Blog article

Why micro-mobility must target younger generations

Climate change is becoming harder to mitigate and with the need to transition to sustainable alternatives being larger than ever before, ...

An illustration from an experiment in the Netherlands

Why micro-mobility must target younger generations

Climate change is becoming harder to mitigate and with the need to transition to sustainable alternatives being larger than ever before, we cannot neglect the necessary changes needed in our urban mobility environment. As urban challenges are rising, there is a broad consensus that fundamental changes are needed in order to ensure that urban areas remain livable, accessible and sustainable. According to the United Nations, 68% of the world’s population will be living in urban areas in 2050 if current global trends continue. One of the most substantial challenges that populous cities face is trying to reduce the level of traffic congestion. Congestion leads to significant economic costs (more than EUR 270 billion annually in Europe) and previous research shows that the increase of road capacity only leads to more traffic, and therefore more congestion.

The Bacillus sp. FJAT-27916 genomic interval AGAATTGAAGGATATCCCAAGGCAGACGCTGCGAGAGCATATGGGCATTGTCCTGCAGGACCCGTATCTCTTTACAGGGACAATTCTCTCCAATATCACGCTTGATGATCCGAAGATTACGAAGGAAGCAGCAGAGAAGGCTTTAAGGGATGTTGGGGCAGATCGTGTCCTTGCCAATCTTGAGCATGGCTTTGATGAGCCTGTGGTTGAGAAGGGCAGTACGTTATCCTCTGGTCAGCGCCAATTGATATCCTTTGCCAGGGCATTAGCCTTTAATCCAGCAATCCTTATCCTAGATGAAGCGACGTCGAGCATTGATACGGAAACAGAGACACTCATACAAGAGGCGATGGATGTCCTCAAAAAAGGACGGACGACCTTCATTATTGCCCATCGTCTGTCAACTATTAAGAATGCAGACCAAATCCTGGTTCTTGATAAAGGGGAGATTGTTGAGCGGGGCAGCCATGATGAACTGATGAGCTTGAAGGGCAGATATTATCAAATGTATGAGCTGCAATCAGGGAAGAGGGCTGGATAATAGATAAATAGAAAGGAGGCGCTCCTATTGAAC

When reconsidering how urban spaces could be utilized more efficiently in order to engage in sustainable and efficient urban planning, micro-mobility could play a significant role in the world, and especially in the Netherlands. It is increasingly recognised as a promising form of sustainable transportation that reduces private vehicle use and offers an alternative for short-distance travel. However, just offering consumers efficient and user-friendly forms of transportation is not going to solve the current (and upcoming) complex urban challenges; it requires a holistic approach in which we look at the transportation system as a whole and ask ourselves the question: how can we lower the barrier for consumers to use all publicly available modes of transportation and make it as easy, flexible and user-friendly as possible?!